Wednesday, 8 October 2008
George R. Brown Convention Center, Exhibit Hall E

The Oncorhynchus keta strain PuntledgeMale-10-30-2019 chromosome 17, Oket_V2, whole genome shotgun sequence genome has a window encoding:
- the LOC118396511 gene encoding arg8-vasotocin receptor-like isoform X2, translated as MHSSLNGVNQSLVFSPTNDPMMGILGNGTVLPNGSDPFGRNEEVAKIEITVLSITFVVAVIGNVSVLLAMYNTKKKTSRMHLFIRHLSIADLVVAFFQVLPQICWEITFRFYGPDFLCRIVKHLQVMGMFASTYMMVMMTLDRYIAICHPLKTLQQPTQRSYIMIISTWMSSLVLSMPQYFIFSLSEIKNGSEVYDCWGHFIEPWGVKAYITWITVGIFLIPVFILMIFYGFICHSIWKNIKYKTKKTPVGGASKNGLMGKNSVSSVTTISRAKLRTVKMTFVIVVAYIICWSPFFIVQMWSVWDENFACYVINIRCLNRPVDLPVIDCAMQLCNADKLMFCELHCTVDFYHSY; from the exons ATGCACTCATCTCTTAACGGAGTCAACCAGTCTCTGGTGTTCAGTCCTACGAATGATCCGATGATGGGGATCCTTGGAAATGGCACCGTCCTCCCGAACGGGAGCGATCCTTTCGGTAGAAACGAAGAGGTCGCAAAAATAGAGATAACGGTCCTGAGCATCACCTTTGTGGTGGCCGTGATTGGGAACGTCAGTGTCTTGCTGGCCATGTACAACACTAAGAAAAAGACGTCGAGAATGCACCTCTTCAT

The use, production and disposal of military munitions explosives TNT (2,4.6-trinitrotoluene) and RDX (1,3,5-hexahydro-1,3,5-trinitrotriazine) have resulted in the contamination of soil and groundwater at many active and inactive munitions sites, which is identified as a threat to human and ecosystem. The results from our previous study have demonstrated a significantly enhanced rhizodegradtion of TNT and RDX by many native warm-seasoned grass species. To further explore the potential synergistic effects of explosive-degrading bacteria on the rhizodegradation, several widely-studied RDX and TNT degrading bacteria were inoculated into the rhzoishpheres of the identified plant species. This study aims to i) Identify plant species stimulating expression of degradation functional genes of inoculated degraders and sustaining the degradation activities; ii) develop DNA-based molecular techniques to quantify the genes expression and population of these munitions explosives degraders in the rhizsphere. Results would contribute significantly toward achieving the goal to implement a cost-effective and environmental-safe phytoremediation plan for cleaning up explosive residues at contaminated military sites.